`Doubleheader' catch earns $792,000

S.C. boat takes full purse in White Marlin Open finale

August 07, 1999|By Peter Baker | Peter Baker,SUN STAFF

OCEAN CITY -- Through the first four days of this year's White Marlin Open, 225 white marlin were caught, but none met the tournament's minimum weight of 65 pounds.

Yesterday, nearly $800,000 hung in the balance as some 260 boats ran out to the offshore canyons.

"That's what one 65-pound white marlin would be worth across the board," Open co-chairman Andy Motsko said shortly after the scales opened at Harbor Island Marina. "But that's if only one white is weighed in."

Or, if the same boat weighed in the top two white marlins of the week, which tournament officials said never had been done.

Shortly after 6 p.m., after two whites had been weighed and missed the minimum weight, the Anticipation moved to the scales, and the crowd began to buzz with, well, anticipation.

Three white marlin flags flew from the outriggers -- two fish caught, one other released -- and Anticipation was entered across the board.

Germantown's Ben Moses brought a 65.5-pound white to the scales, and for a few minutes, at least, the Montgomery County communications consultant laid claim to $800,000 and the thrill of a lifetime.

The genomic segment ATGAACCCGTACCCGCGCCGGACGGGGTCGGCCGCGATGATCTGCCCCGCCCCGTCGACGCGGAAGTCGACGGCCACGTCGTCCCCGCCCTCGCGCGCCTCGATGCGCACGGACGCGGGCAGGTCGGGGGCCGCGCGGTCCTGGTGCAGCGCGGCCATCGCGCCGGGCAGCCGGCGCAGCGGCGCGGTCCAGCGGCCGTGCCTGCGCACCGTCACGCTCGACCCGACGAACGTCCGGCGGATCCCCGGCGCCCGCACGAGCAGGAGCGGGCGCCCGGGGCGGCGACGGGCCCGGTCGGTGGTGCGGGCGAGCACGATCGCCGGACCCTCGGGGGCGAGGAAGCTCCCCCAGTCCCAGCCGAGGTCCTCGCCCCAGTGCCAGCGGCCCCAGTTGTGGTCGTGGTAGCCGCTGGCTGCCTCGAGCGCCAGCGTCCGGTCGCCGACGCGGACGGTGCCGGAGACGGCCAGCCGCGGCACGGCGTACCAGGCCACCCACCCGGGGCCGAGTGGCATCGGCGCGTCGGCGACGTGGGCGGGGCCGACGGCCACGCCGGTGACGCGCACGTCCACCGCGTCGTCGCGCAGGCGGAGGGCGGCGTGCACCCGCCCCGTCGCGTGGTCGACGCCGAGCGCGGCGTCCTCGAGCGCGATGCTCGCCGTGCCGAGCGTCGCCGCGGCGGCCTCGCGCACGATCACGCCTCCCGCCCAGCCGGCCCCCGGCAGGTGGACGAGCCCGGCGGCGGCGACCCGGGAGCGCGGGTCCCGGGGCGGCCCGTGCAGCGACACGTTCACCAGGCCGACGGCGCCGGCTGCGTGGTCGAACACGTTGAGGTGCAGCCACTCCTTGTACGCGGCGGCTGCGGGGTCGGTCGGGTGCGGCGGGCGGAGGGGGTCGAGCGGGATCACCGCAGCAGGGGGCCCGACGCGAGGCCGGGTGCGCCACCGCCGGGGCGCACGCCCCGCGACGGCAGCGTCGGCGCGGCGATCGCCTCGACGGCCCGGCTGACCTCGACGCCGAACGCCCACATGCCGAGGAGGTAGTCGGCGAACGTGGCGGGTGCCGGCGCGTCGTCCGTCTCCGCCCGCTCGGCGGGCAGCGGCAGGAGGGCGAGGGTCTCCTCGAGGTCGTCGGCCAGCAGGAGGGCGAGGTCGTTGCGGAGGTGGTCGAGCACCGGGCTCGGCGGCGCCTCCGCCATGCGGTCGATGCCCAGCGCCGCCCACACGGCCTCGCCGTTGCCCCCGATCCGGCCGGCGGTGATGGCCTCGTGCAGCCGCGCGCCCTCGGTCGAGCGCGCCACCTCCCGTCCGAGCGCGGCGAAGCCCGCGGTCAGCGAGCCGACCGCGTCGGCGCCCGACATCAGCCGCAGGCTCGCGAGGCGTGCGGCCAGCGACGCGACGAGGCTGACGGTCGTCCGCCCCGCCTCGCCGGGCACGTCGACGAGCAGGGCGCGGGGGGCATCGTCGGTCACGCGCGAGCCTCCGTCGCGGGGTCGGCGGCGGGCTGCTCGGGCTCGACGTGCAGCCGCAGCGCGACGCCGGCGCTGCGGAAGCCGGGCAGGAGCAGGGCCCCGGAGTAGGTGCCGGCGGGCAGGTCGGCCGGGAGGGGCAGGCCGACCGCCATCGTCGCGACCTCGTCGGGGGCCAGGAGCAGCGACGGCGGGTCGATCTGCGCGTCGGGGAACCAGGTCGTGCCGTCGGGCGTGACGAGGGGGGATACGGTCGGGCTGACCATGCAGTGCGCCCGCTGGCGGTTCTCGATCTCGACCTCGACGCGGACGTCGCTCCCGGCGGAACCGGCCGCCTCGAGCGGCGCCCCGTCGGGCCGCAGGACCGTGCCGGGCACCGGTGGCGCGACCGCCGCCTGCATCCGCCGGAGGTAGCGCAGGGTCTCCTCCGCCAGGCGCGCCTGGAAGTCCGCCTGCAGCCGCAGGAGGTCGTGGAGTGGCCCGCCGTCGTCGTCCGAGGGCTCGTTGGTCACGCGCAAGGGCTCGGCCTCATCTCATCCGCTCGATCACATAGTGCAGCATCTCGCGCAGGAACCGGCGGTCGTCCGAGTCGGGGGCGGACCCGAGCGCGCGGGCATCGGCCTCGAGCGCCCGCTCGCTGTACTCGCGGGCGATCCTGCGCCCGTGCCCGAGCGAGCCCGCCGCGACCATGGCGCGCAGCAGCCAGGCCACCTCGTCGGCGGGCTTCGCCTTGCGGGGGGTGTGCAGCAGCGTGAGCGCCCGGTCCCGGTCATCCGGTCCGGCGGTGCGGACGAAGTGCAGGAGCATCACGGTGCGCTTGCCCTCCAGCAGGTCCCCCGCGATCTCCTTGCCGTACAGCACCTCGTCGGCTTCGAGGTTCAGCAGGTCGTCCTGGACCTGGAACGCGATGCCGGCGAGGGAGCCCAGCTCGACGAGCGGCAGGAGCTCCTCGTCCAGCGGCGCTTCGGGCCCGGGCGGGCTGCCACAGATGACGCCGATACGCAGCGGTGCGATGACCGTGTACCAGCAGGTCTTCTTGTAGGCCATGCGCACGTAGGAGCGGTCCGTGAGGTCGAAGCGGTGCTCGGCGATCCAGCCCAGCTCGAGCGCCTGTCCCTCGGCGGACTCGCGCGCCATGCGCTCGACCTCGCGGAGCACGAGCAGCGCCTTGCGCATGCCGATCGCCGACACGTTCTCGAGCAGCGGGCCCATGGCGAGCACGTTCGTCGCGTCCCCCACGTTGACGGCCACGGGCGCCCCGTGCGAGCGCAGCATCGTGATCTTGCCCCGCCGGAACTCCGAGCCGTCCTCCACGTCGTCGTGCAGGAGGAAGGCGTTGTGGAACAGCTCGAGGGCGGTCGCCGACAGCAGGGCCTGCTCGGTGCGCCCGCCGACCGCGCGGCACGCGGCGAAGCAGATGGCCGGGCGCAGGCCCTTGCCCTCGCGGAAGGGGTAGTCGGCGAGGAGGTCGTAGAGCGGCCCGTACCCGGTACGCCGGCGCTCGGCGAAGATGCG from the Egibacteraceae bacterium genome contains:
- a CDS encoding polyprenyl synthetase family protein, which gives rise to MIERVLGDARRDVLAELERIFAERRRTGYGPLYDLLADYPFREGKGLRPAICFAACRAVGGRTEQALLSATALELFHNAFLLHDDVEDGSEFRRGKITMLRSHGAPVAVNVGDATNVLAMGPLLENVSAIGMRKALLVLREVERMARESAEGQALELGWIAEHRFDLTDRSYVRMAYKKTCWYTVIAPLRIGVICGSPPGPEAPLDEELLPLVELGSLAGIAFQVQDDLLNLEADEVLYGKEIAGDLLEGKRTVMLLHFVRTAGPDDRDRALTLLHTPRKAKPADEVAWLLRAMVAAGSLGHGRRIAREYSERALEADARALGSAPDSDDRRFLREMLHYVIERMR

And then teammate Richard Benn, of Great Falls, Va., brought the crowd to its feet with an 81.5-pound white, the largest caught in this tournament since 1991.

"We were fishing at Norfolk Canyon," said Paul Spencer, captain of the Anticipation out of Murrell's Inlet, S.C. "And these fish were a doubleheader."

Benn's catch was worth $675,000, and Moses' drew $117,000.

"I have been dreaming of this since I was 14 years old," said Benn, a pilot with USAirways, who jumped on the dock and danced in the cockpit with his wife and children despite a heavy knee brace. "I've been trying to calm myself down. I am not going to live until 9: 15 tonight."

No other qualifying white marlins were caught over the next three hours, and after the scales closed at 9: 15 p.m., Anticipation had a doubleheader worth $792,000.

The closest any other angler came to qualifying was Ocean City's Mike Crutchley, who weighed in a 64.5-pounder.

"A half-a-pound," said Crutchley, who was entered in all skill-level pools. "A half-a-pound short. What are you going to do?"

Had Crutchley's catch qualified, he would have missed the big money, which is paid only to the first two places when all skill levels are entered.

Stanley Shapiro, fishing aboard the Lady S, caught the largest blue marlin of the tournament, a 578-pounder worth $270,000.

This White Marlin Open drew 331 boats, the most in its 26-year history.

The $675,000 payout to Benn was a tournament record, surpassing the $543,892 won last year by Crownsville's Roger Viens.

Pub Date: 8/07/99

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